Last week both Microsoft and Apple released new input devices: a puck and a bar.
One day before Apple's Macbook event, Microsoft announced the Microsoft Surface Studio. It sports an industrial design that would fit right into a Black Mirror episode. It's basically a huge touch screen that can cantilever down to a shallow angle. It then becomes a bright, interactive table.
But it was a new input device for the computer that is the most interesting -- the Surface Dial. The Dial is a physical control knob the size of a hockey puck. Peripherals like the Dial have existed before -- the Griffin PowerMate comes to mind. But those precursors were often wired and none interacted with a computer's screen directly. The Dial does.
If you place the Dial on the Surface Studio's display, a user interface blooms around its circumference. It could be a colour spectrum or a volume control. The Dial allows artists to change the width of a stroke as they draw on the screen with a stylus in the other hand.
The interaction of a physical object on a big display surface isn't new to Microsoft. It introduced the idea years ago with the Surface. That's not the most recent Surface tablets from Microsoft. Those took the name from a larger, earlier big brother.
The original Surface was a coffee table-sized computer that let users interact with it directly. In demos a glass could be placed on a screen and information about its contents appear. A business card laid on it would yield a photo and additional information about its owner.
The big Surface never made it beyond demos, a few trade shows and the occasional science centre. But, it paved the way to the Surface Studio.
The day after the Surface Dial was announced, Apple put on its own show where it revealed the new, and long, long overdue, Apple MacBook lineup.
Again, the most interesting thing about the devices was a new input tool, called the Touch Bar. The Bar is a thin, high-resolution colour multitouch screen that sits at the top of the MacBook's keyboard. It replaces the function key row and allows software developers to use the screen to display ad hoc controls, sliders, timelines and even thumbnails of images.
It's Apple's way of doing exactly what Microsoft did -- provide a viable touch interface to augment the usual keyboard, mouse and stylus.
But, the two companies have very different approaches. For Microsoft the main screen of a desktop computer or laptop is meant to be touched and interacted with. For Apple, that multitouch large screen only works on a tablet. It considers multitouch laptop and desktop screens as ergonomic nightmares. So, the touch bar is a good compromise. It gives users a touchscreen and a clear untouchable main screen.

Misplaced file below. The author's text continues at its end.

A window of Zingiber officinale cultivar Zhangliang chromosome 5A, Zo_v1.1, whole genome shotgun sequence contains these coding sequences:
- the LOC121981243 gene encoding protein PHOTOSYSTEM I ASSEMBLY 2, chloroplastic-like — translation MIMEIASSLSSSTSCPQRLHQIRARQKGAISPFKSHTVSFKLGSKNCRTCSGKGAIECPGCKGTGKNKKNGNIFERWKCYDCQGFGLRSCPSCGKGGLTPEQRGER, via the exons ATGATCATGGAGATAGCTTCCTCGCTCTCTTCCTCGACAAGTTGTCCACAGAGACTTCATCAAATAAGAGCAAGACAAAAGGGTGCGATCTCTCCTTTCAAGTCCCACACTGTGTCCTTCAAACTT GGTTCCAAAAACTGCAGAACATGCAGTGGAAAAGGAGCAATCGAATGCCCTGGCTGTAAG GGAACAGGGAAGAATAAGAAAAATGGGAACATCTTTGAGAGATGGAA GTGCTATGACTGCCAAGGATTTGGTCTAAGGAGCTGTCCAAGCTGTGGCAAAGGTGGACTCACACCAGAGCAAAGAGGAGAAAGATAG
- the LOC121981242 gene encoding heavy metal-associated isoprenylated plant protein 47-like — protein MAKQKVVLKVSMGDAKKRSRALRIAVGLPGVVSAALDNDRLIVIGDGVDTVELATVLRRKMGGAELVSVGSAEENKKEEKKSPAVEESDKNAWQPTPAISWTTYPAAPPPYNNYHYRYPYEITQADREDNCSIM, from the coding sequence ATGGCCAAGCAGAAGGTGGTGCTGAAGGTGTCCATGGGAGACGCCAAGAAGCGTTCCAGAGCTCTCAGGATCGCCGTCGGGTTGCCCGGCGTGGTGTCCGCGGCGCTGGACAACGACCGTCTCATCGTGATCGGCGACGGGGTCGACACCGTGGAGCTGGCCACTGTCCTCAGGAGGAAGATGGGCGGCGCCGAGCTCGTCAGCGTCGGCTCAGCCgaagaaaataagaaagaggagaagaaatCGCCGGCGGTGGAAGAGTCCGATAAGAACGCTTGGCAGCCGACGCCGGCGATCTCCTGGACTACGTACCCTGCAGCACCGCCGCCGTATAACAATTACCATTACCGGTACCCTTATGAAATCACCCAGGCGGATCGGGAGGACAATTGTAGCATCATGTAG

Here's the problem I see with that approach. It's clear that Apple is moving to some sort of multitouch future for keyboards. It already has virtual keyboards on its tablets and phones. It has already provided limited tactile (haptic) feedback on its latest iPhones. It has progressively made its keyboard keys thinner and thinner. So, the Touch Bar can only be seen as the first baby step towards a purely haptic, multitouch glass keyboard.
Meanwhile, Microsoft, with its Surface Studio has presented a vision of the future that looks more like the future will be. It is more fully formed and more gutsy than the Apple approach. It also may well be folly. The Surface Studio is aimed at high-end creatives. If it doesn't hit it out of the park for them the Surface Studio will face the same fate as the bigger, older Surface. There are some warning signs in that direction; the drawing is apparently laggy and there is noticeable parallax between where the stylus is and where the drawing appears. So, it may well be merely a "halo" device or a concept car more than a real product.
But Apple is taking its own kind of risks. The Touch Bar is only available on the highest-end MacBooks and even then, only when a user doesn't opt for an external keyboard. It is also counting on software developers to embrace the Bar. In taking a slow, iterative approach, Apple may be lapped by Microsoft, a company that seems to have found its mojo again. So, it might be a case of go big, or go home. It certainly seems that the tech press generally feels Microsoft won the new product announcement battle last week.
We'll see if the tortoise beats the hare or the puck trumps the bar in the years ahead.
Listen to an audio version of this column, read by the author.
Wayne MacPhail has been a print and online journalist for 25 years, and is a long-time writer for rabble.ca on technology and the Internet.
Photo: Christina Rogers/flickr
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